If an organization can’t execute, nothing else matters. A survey conducted by OnPoint Consulting found that companies and leaders that consistently deliver results use five actions to close the execution gap.
1. Develop and use action plans. Action plans are the cornerstone of execution. Rather than being seen as a waste of time, leaders need to appreciated action plans for what they can do: clarify expectations and accountability, align and coordinate individuals and teams, ensure adequate resource allocation, and help leaders take action on problems before they derail an initiative.
2. Expect top performance and hold people accountable. Although leaders know it’s important, many still hesitate to hold others accountable. One reason is lack of clarity around what the person is accountable for in the first place. Potential conflicts can be minimized when everyone knows what is expected. Plus, being clear about expectations reduces the likelihood of having to have the discussions in the first place.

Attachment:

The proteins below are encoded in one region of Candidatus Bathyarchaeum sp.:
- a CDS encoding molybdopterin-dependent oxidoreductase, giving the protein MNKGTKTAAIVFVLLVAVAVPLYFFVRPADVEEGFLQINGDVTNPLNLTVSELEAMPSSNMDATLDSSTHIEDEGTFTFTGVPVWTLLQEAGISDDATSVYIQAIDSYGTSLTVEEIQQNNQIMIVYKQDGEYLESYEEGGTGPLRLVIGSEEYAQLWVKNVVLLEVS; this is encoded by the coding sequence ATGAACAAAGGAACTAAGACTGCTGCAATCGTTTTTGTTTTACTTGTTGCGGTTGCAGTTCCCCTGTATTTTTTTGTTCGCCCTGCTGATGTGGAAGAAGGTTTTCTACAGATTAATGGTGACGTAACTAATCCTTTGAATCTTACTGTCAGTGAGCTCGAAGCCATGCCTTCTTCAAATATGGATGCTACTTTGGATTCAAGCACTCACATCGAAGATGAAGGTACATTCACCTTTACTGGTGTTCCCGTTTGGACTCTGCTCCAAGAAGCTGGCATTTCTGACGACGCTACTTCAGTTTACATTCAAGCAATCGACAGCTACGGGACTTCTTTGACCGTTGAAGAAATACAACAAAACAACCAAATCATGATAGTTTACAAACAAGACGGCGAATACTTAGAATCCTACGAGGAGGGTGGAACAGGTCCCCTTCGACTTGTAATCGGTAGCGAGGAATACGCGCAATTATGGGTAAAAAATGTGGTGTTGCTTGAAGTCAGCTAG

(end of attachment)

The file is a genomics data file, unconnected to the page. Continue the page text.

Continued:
3. Increase cooperation and collaboration. We rely on others to get things done, which means cooperation and collaboration are key to success. The challenge is ensuring the conditions that motivate people to focus on the group’s best interest, without trading off their own interests, are in place: clear communication, shared goals, and clearly defined roles.
4. Enhance judgment and decision making. Two factors improve decision quality. One, involve the right people to include their perspectives and fill in information you may not have. Two, use a systematic process to prevent emotions or biases from clouding the issues or to avoid defaulting to past decisions.
5. Facilitate change readiness. Modeling behaviors is the primary differentiator of the most effective change managers. This goes beyond verbally endorsing a change. Employees want to see words backed up with behavior – this is how they judge how effectively someone leads change.
When these elements are in place leaders will see improvement in their ability to execute plans and initiatives, and most importantly, ensure that their mission statement actually rings true.